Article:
Since the pandemic began, enterprises have put time and effort into immediate survival rather than longer-term growth. This means cutting costs by delaying projects focused on strategic growth and spending more on tactical projects likely to result in immediate gains in productivity, revenue or business resiliency. Cloud has enabled enterprises to rapidly change their business and operating models to make the best of a bad situation.

Once the dust has settled, the pandemic's biggest impact on cloud will be that enterprises will take advantage of what worked for them during the crisis and incorporate these measures into their IT operations playbooks. Similarly, organizations will take note of where they were unprepared, increasing adoption of what kept them operating and investing in technologies to address areas in which they struggled. These common threads of capitalizing on the situation and defending against it happening again will ultimately act as a catalyst to cloud adoption. We can expect enterprises to intensify their efforts to manage all their applications across hybrid environments using a single control plane, and to use consumption-based pricing to obtain only the resources they need, when they need them. Adoption of service meshes and other cloud-native frameworks will be accelerated to help applications become more resilient and scalable and to increase developer productivity. Enterprises will look to make savings through optimal use of cloud resources, and cloud providers will increasingly innovate to squeeze their own costs further.

Figure 6: Infrastructure-as-a-Service COVID-19 Scenario Analysis ($m)

Re-platforming to cloud native will continue

The re-platforming to cloud native is well underway across organizations, driven not only by digital transformation projects, but more generally by the need to do things faster, do them more securely and do them more efficiently, as the data in Figure 7 below shows. COVID-19 has underlined the imperative of being able to react to unpredictable events. Modern application development is already a de facto cloud-native, DevOps undertaking, and developer enablement is now a critical component and driver of enterprise IT strategy.

Cloud native is allowing organizations to operate with cloud independence. The increased level of abstraction provided by cloud-native constructs enables workloads to be executed at any place and at any time, supporting the operation of heterogeneous IT estates (hybrid/multicloud), which will be the dominant IT architecture for years to come.

At a strategic level, the key question for the industry is how best to adapt applications to take advantage of cloud-native constructs, at what speed and over what time period. There's a lot of interest, and it's a big opportunity (5G/edge/IoT is shaping up to be the outstanding market-buildout opportunity here). However, the market is thrashing and crowded – a confusing market for buyers.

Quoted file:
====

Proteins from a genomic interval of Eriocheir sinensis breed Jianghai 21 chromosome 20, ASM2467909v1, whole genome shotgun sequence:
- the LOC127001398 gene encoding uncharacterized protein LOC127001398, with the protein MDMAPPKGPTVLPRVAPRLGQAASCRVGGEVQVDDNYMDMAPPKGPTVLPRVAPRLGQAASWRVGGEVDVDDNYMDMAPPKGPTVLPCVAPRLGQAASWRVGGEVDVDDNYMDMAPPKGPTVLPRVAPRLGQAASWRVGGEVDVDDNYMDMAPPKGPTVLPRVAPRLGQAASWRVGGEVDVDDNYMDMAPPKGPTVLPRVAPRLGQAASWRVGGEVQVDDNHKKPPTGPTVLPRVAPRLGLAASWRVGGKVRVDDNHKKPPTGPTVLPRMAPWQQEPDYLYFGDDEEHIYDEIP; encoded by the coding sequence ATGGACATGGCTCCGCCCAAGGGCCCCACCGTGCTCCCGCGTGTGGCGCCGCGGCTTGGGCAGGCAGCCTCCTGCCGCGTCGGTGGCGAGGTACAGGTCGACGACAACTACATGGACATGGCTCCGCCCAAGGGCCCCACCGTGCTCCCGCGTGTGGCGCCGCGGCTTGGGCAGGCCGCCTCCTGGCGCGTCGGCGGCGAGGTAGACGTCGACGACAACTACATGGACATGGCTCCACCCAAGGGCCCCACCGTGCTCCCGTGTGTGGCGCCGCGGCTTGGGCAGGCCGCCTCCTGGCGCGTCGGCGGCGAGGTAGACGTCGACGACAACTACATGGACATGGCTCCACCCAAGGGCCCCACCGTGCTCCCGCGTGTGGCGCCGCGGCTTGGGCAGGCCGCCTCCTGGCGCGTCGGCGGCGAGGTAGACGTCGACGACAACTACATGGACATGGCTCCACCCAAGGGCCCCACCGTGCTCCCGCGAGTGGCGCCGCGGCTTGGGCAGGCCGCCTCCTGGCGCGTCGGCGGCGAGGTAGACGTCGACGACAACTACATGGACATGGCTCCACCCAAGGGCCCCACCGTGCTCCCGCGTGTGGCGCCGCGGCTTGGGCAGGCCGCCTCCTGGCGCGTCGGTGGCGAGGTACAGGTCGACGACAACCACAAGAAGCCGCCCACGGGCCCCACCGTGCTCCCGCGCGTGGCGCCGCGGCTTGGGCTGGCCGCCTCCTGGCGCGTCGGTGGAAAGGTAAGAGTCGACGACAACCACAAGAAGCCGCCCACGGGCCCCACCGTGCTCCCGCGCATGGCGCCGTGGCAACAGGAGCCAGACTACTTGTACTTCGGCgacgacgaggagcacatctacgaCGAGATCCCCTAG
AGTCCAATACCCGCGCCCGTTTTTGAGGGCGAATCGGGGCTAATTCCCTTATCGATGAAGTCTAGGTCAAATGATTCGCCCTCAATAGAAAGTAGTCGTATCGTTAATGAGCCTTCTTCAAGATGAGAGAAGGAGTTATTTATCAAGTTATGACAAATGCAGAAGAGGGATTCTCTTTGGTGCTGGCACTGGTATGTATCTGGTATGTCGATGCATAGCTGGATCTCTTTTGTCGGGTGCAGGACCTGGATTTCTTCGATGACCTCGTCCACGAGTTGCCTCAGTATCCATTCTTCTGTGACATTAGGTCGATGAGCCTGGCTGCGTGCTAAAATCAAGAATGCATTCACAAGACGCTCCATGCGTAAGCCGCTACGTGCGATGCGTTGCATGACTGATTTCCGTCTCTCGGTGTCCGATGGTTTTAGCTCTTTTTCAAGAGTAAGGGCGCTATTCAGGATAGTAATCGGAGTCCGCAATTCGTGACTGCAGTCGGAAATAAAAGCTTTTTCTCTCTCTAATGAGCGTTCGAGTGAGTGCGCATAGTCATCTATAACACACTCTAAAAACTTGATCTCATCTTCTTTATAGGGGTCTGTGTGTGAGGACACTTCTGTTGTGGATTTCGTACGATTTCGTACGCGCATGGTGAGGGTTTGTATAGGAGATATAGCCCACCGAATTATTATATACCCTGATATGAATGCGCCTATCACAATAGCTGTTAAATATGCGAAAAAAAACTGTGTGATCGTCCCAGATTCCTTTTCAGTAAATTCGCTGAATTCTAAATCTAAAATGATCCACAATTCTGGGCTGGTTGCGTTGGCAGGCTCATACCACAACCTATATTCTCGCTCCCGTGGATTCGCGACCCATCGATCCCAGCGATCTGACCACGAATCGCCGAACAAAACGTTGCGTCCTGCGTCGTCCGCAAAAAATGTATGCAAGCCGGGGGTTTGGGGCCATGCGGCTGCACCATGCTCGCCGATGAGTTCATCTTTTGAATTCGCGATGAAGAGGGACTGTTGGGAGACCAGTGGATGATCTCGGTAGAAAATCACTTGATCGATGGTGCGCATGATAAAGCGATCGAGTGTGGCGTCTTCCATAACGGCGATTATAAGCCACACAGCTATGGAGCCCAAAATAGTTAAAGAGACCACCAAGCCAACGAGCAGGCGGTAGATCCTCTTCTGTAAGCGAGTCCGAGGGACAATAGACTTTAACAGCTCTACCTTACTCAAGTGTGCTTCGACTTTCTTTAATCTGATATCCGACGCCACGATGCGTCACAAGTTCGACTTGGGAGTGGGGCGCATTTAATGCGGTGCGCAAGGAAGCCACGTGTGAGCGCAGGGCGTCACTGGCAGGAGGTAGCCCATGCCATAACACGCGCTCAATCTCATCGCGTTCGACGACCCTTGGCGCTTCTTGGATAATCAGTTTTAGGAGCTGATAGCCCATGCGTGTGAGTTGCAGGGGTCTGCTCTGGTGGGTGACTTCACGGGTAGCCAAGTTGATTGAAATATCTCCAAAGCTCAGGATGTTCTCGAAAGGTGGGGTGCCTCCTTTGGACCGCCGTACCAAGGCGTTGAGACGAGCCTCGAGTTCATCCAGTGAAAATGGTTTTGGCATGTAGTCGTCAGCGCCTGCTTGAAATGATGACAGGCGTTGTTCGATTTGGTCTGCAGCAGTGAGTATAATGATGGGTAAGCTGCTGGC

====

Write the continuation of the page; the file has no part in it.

Figure 7: Cloud-Native Adoption

Tech M&A outlook – expect more 'transformational' transactions

COVID-19 may have locked down acquirers and locked up the tech M&A market for much of the first half of 2020, but buyers more than made up for lost time in the back half of the year. They went on a record-shattering shopping spree, closing multibillion-dollar deals that would have been unimaginable during the early days of the costliest and deadliest viral outbreak in a century. That late momentum is expected to carry over into 2021 and further boost a market that has already rebounded much higher than most.

In order to transact, acquirers need two things: confidence and cash. Both of those indispensable commodities, much like toilet paper and bleach, were in short supply last spring, when spending on tech M&A dropped to its lowest level in a decade, according to 451 Research's M&A KnowledgeBase. But as confidence quickly returned to the tech market – registered in the ever-rising stock market performance of some of the industry's leading names – acquirers have capitalized on that resurgence to do blockbuster deals at an unprecedented rate. Overall spending on tech acquisitions last year topped $600bn for the first time in our M&A database, which goes back to the dotcom collapse.

The specific strategies that pushed tech M&A to new heights during the pandemic are yet another example of a key change that echoed throughout much of the broader tech industry: COVID-19 accelerated many of the plans that companies had already been considering, pulling forward years of transformation into mere months. It's a trend that will continue to play out, particularly as the economy recovers and life normalizes once again. Increasingly, as more tech companies put together the will and the means to pull off massive M&A bets, the pace and scale of these 'transformational transactions' will pick up as well.